China’s thirst for oil is Alberta’s insurance policy—a guarantee of investment and jobs amid economic turmoil in the U.S. and Europe. Small wonder, then, that Albertans have been reliably sanguine when it comes to forging close economic ties with China. More sanguine, at least, than other Canadians.
That might be changing.
In an Alberta-only poll released today, 64 per cent of respondents said they disapproved of Chinese investment in the province if it took the form of full ownership of assets; a lukewarm 37 per cent said they found partial ownership acceptable. That’s a sharp break from one year ago, when a healthy majority agreed with the proposition that they should welcome Chinese investment.
The survey was commissioned by the University of Alberta’s China Institute, which has emerged as a valuable source of insight into Canada’s hot-and-cold relationship with Beijing.
The results come as Chinese companies buy up fat swaths of the oil patch—before state-controlled oil giant CNOOC made its $15.1-billion bid for Calgary based Nexen Inc. but after Sinopec’s $2.1-billion purchase of Calgary-based Daylight Energy Ltd. and PetroChina’s acquisition last fall of Athabasca Oil Sands Corp.—a deal that gave China its first full ownership of an oil sands project.
Since then, Albertans have had a sneak preview of the future that proponents of closer trade ties with China, and the reviews have been less than glowing. Last June, a Sinopec subsidiary operating near Fort McMurray, Alta. topped the province’s list of “dead-beat” employers who haven’t been paying their workers. The same company faced charges over the deaths of two workers flown to one of its sites in 2007.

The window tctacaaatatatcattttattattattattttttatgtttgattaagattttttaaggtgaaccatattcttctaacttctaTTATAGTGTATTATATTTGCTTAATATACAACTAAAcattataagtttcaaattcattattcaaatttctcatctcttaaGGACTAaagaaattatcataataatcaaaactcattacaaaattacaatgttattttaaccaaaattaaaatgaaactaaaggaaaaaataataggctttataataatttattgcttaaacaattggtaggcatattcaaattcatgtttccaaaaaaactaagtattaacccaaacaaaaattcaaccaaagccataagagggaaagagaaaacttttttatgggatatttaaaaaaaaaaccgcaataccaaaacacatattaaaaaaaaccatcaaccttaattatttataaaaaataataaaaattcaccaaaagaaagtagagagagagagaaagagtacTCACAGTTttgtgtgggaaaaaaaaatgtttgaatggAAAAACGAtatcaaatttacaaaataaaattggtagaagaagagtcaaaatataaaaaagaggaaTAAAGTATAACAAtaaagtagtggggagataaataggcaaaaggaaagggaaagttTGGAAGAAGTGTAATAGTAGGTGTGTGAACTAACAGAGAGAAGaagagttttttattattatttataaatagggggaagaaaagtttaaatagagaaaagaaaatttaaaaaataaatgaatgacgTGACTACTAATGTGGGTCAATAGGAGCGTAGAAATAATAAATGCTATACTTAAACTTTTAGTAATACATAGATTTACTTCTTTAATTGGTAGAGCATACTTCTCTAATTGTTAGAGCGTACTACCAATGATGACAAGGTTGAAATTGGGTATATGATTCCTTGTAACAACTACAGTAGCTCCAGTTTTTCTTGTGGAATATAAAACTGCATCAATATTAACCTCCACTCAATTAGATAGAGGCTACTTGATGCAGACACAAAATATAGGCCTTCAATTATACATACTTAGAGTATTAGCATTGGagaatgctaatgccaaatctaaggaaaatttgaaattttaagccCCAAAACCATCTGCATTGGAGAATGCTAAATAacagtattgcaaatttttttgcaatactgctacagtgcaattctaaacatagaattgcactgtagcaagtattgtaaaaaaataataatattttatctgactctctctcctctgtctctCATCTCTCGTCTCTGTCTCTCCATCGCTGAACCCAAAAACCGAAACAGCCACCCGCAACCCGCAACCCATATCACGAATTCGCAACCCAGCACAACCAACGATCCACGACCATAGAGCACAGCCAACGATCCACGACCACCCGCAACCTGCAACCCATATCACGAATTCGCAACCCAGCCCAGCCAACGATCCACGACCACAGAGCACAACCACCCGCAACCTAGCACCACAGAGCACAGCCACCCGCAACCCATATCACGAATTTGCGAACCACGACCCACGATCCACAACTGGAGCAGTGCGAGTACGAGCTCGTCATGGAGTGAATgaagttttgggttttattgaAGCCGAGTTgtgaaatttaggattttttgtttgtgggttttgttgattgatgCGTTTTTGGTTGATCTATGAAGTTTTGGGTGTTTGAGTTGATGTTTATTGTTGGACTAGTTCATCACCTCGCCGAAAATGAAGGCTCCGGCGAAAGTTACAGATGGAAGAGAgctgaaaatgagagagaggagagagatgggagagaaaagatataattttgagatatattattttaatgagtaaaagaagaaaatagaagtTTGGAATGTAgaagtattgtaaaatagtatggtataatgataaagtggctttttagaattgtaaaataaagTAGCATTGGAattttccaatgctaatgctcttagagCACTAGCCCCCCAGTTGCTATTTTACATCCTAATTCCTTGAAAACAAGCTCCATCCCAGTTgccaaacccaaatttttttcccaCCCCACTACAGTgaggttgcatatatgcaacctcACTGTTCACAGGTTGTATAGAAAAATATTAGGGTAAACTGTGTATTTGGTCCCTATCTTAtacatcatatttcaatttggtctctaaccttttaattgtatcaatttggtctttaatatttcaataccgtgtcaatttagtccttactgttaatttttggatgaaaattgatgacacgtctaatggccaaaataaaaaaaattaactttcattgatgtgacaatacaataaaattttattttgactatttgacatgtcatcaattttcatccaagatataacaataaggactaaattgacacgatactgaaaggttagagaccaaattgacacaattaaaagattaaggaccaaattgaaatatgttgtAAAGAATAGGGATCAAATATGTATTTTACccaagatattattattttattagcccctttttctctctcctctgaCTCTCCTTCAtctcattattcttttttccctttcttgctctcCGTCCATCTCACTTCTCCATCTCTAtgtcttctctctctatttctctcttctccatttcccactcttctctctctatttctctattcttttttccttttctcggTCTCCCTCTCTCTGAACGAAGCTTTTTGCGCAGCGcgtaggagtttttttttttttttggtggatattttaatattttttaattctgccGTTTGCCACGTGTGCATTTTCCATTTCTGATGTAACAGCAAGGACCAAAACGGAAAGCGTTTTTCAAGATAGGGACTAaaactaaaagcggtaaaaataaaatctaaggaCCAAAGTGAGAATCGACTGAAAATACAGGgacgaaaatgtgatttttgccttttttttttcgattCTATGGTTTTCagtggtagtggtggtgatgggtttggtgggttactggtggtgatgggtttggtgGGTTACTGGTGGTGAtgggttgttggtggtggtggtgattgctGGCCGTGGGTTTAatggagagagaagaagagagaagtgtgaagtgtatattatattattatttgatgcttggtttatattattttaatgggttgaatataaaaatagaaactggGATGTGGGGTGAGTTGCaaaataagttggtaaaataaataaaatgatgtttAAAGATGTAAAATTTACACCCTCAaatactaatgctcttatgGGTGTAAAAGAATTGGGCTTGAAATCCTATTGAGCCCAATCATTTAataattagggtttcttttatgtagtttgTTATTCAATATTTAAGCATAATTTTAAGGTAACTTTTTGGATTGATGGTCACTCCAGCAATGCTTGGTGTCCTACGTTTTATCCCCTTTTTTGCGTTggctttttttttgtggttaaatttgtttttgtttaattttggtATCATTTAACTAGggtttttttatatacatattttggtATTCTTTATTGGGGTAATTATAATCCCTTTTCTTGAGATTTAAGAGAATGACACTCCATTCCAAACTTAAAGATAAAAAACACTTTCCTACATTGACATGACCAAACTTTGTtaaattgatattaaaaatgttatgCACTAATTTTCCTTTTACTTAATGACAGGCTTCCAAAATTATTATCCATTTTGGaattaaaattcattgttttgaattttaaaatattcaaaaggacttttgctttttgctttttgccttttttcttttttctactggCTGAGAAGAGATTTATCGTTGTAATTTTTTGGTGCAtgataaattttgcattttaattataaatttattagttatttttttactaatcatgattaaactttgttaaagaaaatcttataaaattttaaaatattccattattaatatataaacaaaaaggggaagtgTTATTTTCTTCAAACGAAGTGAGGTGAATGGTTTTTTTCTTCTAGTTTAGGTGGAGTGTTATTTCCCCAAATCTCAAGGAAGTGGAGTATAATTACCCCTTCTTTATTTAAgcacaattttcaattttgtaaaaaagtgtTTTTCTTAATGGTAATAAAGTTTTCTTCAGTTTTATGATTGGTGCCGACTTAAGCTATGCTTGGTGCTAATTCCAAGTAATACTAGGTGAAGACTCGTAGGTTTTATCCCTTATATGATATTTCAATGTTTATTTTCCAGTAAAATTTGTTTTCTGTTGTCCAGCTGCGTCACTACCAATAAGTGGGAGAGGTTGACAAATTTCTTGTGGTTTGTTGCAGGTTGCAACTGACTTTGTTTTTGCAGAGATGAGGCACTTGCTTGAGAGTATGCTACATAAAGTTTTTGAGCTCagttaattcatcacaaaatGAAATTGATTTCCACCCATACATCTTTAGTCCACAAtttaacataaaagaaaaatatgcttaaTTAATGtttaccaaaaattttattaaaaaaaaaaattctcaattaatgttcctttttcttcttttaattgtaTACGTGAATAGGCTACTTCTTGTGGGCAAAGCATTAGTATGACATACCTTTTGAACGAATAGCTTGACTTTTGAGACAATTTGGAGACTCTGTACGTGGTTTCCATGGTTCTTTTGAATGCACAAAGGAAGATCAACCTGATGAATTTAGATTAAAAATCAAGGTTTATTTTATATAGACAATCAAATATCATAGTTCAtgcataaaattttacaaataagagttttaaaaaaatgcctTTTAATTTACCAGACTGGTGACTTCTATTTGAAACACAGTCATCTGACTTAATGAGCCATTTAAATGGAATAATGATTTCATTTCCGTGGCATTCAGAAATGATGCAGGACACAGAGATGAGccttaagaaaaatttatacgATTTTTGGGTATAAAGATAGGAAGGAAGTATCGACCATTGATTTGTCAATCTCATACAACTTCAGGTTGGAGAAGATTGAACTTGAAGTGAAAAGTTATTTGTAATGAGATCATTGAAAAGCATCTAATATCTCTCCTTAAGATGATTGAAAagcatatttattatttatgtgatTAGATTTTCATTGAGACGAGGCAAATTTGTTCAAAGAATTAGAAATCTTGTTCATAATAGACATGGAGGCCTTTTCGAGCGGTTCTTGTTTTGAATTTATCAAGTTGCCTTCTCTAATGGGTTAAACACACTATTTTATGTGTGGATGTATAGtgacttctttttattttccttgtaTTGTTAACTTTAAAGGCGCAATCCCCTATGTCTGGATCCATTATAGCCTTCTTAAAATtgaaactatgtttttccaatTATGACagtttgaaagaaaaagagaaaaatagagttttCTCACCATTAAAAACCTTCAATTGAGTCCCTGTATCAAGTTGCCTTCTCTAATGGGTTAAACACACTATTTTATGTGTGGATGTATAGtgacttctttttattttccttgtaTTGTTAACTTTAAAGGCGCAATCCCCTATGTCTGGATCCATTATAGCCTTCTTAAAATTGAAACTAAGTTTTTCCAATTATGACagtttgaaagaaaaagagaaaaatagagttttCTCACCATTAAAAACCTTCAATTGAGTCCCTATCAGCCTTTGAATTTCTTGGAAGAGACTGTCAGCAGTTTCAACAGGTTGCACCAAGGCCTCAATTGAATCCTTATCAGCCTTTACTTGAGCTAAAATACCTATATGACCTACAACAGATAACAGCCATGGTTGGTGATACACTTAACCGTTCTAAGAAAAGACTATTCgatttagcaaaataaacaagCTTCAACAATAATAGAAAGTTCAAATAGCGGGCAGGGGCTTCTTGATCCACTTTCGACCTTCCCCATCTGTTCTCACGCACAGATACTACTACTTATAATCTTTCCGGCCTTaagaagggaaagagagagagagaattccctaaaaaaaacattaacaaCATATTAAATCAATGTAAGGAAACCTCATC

There’s also discernible anxiety over the sheer pace of Chinese acquisition—a sense that the familiar troika of Canadian, U.S. and European interests that have developed the oil patch for decades could suddenly give way to state-run entities that answer first to Beijing.
Finally, Albertans seem worried about what happens to Canada and its values when China becomes the world’s premier power: more than half of those polled agreed with the statement that “China’s growing economic strength poses a threat to Canada.” Fully 71 per cent said Alberta should take human rights into consideration when conducting business in China.
So much for Albertans putting their own interests first.
Yes, it’s just one province. But the shift in attitude is important, says Gordon Houlden, the China Institute’s director, because it will feed into the Harper government’s calculations on whether to allow deals like the CNOOC-Nexen purchase. “There’s a clear sense in Alberta that these are Albertan resources and Albertans should have the primary say in how their exploited,” he says, “and there are still consultations with the provinces on individual decisions.”
Houlden points to the 2010 rejection of a proposed takeover of the Potash Corporation of Saskatchewan by Australian interests an example of how regional attitudes can influence federal decisions: “I believe provincial opinion in that case was important.”
That’s not to say Albertans won’t warm again to Chinese money. Forty-seven per cent of those surveyed regard China as a stable trading partner, more than twice the proportion who don’t.
But the results expose a very real ambivalence underlying all the cheerleading for open trade with China. To paraphrase a certain prime minister, Canadians seem disinclined to sell out their values to the almighty dollar.